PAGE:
As much as you might like to be able to lose weight and get a flat stomach simply by doing sit-ups, this isn't likely to happen. Sit-ups are a resistance exercise, not an aerobic exercise. They help to tone your muscles but don't burn a ton of calories or fat or lead to significant amounts of weight loss. This isn't to say you shouldn't do them while you're trying to lose weight, but remember that you'll need to take other steps as well for noticeable results.
Calories Burned Doing Sit-Ups
The number of calories burned by doing any particular exercise depends on the weight of the person and how vigorously she does the exercise. Doing about 30 minutes of moderate calisthenics, such as sit-ups, will burn about 135 calories for a person weighing 125 pounds; 167 calories if you weigh 155 pounds; and about 200 calories if you weigh 185 pounds. For each pound of weight loss, you need to create a calorie deficit of about 3,500 calories, so it would take an extremely high number of sit-ups to really make a difference in your weight. A classic study published in Research Quarterly for Exercise and Sport had participants do a total of about 5,000 sit-ups over the course of 27 days without recording any significant change in body weight or body fat.
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Resistance Training and Weight Loss
Even though resistance-training exercises don't burn a lot of calories themselves, they're still recommended during weight-loss diets. Otherwise, about 25 percent of any weight that you manage to lose will come from muscle instead of fat. Resistance training helps you build more muscle and retain what you already have, which helps with weight loss because muscle takes more calories to maintain than fat. Combining a reduced-calorie, high-protein diet with resistance training increases weight loss results, according to a study published in Diabetes Care in 2010. The Department of Health and Human Services recommends that adults fit at least two resistance training sessions in each week. Aim to do not just sit-ups but at least eight to 12 repetitions of eight to 10 different exercises to target the different muscles in your body.
Adding Aerobic Exercise to Lose Weight
Adults should get at least 150 minutes of moderate aerobic exercise each week, but if you're trying to lose weight, you may need to get twice that amount. An hour of high-impact aerobics can burn over 500 calories for a 155-pound person, which is about the number of extra calories you need to burn each day to lose about 1 pound per week. Those who are trying to flatten their stomach will be happy to learn that a study published in Medicine and Science in Sports and Exercise in 2003 found that exercise-induced weight loss preferentially targets fat in the stomach.
Making Dietary Changes to Lose Weight
Don't skip meals to try to lose weight, as this could backfire and have you eating even more calories overall. It's better to eat about three meals and a snack each day, with each meal consisting of 2 or 3 ounces of lean protein, the same amount of whole grains and 1/2 to 1 cup of each vegetables and fruits, recommends FamilyDoctor.org. Concentrate mainly on whole foods, and limit highly processed foods and foods high in saturated fats or sugar. Make sure to have a mix of high-protein and high-fiber foods in each meal, as these two nutrients help increase satiety. Even better, follow a low-glycemic-index, high-protein diet, which a study published in the New England Journal of Medicine in 2010 found was the most effective combination for weight loss. Foods that are low-GI don't cause large spikes in your blood sugar levels -- which prevents blood sugar crashes that make you feel hungry -- and include foods that are high in fiber or low in carbohydrates. Highly processed foods and those that are cooked for long periods of time tend to be higher on the glycemic index.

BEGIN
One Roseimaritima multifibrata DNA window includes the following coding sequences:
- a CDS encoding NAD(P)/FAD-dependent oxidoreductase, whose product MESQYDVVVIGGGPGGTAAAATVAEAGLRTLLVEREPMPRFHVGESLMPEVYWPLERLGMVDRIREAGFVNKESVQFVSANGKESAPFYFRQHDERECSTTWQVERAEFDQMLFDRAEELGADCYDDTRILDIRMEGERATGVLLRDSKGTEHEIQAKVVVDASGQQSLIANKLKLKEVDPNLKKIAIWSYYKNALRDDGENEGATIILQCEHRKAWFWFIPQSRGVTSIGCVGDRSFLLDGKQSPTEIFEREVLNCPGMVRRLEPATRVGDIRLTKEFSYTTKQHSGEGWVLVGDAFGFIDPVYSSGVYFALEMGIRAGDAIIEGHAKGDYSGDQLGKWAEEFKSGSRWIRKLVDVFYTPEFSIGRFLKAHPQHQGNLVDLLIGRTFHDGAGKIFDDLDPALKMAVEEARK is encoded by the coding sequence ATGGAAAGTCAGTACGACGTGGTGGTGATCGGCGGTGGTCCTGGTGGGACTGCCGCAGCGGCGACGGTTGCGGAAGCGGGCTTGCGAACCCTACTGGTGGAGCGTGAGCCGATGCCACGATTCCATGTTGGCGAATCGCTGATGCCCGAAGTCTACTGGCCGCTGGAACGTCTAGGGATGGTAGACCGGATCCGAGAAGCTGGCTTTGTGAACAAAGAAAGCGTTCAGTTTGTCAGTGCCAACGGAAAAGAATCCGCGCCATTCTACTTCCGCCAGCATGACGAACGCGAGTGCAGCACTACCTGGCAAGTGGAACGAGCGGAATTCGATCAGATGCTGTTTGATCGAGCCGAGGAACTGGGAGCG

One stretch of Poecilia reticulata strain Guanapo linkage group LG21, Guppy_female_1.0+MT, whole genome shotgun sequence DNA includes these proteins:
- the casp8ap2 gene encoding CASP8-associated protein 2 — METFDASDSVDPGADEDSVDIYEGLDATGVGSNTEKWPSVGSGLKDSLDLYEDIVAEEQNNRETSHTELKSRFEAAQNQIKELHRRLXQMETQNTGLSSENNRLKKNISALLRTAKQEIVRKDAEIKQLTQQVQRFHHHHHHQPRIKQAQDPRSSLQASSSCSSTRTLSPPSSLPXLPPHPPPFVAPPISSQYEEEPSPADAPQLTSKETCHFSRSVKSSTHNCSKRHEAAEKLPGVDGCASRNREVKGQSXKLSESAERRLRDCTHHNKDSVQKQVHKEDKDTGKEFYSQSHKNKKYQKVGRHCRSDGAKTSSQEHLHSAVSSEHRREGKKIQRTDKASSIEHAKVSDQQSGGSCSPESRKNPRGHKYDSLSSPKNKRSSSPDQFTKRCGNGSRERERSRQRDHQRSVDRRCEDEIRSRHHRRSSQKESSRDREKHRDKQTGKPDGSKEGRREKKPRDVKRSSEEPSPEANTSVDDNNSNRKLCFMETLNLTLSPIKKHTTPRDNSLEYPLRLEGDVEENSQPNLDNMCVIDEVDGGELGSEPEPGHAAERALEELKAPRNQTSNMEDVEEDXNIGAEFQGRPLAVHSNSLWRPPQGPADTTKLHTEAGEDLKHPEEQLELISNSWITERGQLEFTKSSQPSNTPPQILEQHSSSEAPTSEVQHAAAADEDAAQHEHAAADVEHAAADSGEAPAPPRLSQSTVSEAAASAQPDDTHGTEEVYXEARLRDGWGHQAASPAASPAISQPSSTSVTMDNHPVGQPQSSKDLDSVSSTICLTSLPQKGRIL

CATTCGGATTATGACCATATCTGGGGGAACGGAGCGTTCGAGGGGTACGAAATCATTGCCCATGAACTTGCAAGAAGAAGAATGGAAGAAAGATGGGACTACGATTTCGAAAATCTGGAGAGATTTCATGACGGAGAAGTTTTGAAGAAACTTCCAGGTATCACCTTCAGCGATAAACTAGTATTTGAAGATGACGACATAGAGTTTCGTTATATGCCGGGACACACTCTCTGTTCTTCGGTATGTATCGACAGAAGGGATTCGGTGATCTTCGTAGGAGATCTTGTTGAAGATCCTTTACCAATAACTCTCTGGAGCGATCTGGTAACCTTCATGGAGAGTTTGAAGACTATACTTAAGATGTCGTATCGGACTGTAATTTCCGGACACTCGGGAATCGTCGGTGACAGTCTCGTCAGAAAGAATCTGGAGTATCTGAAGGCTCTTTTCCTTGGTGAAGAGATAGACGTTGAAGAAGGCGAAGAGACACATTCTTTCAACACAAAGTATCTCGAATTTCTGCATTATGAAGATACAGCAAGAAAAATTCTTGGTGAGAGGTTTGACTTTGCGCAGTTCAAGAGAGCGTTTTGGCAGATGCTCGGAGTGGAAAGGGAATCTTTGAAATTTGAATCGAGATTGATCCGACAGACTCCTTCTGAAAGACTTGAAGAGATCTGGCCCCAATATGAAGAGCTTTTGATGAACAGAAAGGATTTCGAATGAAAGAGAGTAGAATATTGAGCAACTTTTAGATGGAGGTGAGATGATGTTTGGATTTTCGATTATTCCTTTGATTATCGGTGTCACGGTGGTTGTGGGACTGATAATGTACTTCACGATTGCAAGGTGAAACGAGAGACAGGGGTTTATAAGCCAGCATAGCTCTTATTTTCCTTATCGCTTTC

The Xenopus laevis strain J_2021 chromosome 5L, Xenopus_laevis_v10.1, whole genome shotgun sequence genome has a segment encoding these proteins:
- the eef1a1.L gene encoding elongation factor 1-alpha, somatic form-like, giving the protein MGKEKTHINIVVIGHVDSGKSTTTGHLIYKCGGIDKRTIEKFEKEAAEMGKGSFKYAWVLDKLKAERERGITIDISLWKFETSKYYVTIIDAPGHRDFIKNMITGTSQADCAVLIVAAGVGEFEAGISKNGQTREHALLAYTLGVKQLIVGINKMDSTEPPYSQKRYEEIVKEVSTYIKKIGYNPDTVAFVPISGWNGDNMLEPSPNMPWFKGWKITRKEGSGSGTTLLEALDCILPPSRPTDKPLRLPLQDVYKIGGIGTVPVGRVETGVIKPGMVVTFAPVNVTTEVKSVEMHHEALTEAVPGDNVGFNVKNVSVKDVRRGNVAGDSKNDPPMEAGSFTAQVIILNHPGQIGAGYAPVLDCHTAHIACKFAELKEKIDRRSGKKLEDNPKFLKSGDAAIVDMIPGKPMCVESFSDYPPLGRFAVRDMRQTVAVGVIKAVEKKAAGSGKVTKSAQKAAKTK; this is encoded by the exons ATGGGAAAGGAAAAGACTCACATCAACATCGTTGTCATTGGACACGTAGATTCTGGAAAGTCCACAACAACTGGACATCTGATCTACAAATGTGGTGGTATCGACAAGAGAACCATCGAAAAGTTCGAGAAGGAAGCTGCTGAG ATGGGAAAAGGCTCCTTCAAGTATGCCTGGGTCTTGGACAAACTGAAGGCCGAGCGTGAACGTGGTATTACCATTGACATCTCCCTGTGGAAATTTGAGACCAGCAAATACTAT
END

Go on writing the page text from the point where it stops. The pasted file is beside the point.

Potential Safety Issues
Some people experience pain in their lower back when they do sit-ups. This could be because you're performing them incorrectly or because of the hard ground pushing into your spine while you do the sit-ups. Doing too many sit-ups without working out the opposing muscles can also overtighten your hip flexor muscles, which can then pull on your back muscles and cause the pain. Traditional sit-ups actually work the hip flexors more than the abs. If this is a problem for you, try other exercises that work the core, such as the front or side plank, along with the glute bridge to stretch the hip flexors.
- Harvard Medical School: Calories Burned in 30 Minutes for People of Three Different Weights
- American Council on Exercise: So, You Want to Spot Reduce? Here's How
- Drugs.com: Exercise for Weight Loss: Calories Burned in 1 Hour
- American Council on Exercise: What Are the Guidelines for Percentage of Body Fat Loss?
- FamilyDoctor.org: What It Takes to Lose Weight
- Research Quarterly for Exercise and Sport: Effects of Sit Up Exercise Training on Adipose Cell Size and Adiposity
- Diabetes Care: A High-Protein Diet With Resistance Exercise Training Improves Weight Loss and Body Composition in Overweight and Obese Patients With Type 2 Diabetes
- WomensHealth.gov: Physical Activity (Exercise) Fact Sheet
- American Council on Exercise: I Get Low Back Pain During Sit-Ups. Am I Doing Something Wrong or Should I Avoid Them?
- New England Journal of Medicine: Diets With High or Low Protein Content and Glycemic Index for Weight-Loss Maintenance
- Clinical Diabetes: The 3 R's of Glycemic Index: Recommendations, Research, and the Real World
- Medicine and Science in Sports and Exercise: Exercise-Induced Weight Loss Preferentially Reduces Abdominal Fat